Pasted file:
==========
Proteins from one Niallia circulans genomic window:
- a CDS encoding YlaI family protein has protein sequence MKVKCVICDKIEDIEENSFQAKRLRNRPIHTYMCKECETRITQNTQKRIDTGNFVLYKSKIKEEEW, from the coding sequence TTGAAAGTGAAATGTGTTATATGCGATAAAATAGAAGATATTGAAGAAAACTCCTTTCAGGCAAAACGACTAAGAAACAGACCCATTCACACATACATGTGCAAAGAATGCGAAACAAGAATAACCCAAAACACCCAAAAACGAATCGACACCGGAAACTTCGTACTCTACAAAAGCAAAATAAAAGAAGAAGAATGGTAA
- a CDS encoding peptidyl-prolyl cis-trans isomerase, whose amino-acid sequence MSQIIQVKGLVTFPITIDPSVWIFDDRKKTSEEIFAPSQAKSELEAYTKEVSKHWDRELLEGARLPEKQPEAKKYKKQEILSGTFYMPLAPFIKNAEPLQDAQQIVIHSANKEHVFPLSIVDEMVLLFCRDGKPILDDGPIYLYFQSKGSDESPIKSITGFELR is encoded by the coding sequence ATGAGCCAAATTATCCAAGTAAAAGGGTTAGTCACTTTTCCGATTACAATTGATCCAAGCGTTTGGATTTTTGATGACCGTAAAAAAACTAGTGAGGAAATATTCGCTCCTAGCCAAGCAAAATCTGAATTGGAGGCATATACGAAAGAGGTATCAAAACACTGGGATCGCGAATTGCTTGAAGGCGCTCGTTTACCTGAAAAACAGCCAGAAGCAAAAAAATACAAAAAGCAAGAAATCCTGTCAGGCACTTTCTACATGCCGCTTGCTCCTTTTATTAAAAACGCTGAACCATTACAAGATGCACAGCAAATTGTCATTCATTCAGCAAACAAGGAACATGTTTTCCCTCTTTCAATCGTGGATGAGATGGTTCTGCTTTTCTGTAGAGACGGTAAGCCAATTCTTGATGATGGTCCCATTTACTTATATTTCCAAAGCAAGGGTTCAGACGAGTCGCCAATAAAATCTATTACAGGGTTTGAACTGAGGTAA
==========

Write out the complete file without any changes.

Proteins from one Niallia circulans genomic window:
- a CDS encoding YlaI family protein has protein sequence MKVKCVICDKIEDIEENSFQAKRLRNRPIHTYMCKECETRITQNTQKRIDTGNFVLYKSKIKEEEW, from the coding sequence TTGAAAGTGAAATGTGTTATATGCGATAAAATAGAAGATATTGAAGAAAACTCCTTTCAGGCAAAACGACTAAGAAACAGACCCATTCACACATACATGTGCAAAGAATGCGAAACAAGAATAACCCAAAACACCCAAAAACGAATCGACACCGGAAACTTCGTACTCTACAAAAGCAAAATAAAAGAAGAAGAATGGTAA
- a CDS encoding peptidyl-prolyl cis-trans isomerase, whose amino-acid sequence MSQIIQVKGLVTFPITIDPSVWIFDDRKKTSEEIFAPSQAKSELEAYTKEVSKHWDRELLEGARLPEKQPEAKKYKKQEILSGTFYMPLAPFIKNAEPLQDAQQIVIHSANKEHVFPLSIVDEMVLLFCRDGKPILDDGPIYLYFQSKGSDESPIKSITGFELR is encoded by the coding sequence ATGAGCCAAATTATCCAAGTAAAAGGGTTAGTCACTTTTCCGATTACAATTGATCCAAGCGTTTGGATTTTTGATGACCGTAAAAAAACTAGTGAGGAAATATTCGCTCCTAGCCAAGCAAAATCTGAATTGGAGGCATATACGAAAGAGGTATCAAAACACTGGGATCGCGAATTGCTTGAAGGCGCTCGTTTACCTGAAAAACAGCCAGAAGCAAAAAAATACAAAAAGCAAGAAATCCTGTCAGGCACTTTCTACATGCCGCTTGCTCCTTTTATTAAAAACGCTGAACCATTACAAGATGCACAGCAAATTGTCATTCATTCAGCAAACAAGGAACATGTTTTCCCTCTTTCAATCGTGGATGAGATGGTTCTGCTTTTCTGTAGAGACGGTAAGCCAATTCTTGATGATGGTCCCATTTACTTATATTTCCAAAGCAAGGGTTCAGACGAGTCGCCAATAAAATCTATTACAGGGTTTGAACTGAGGTAA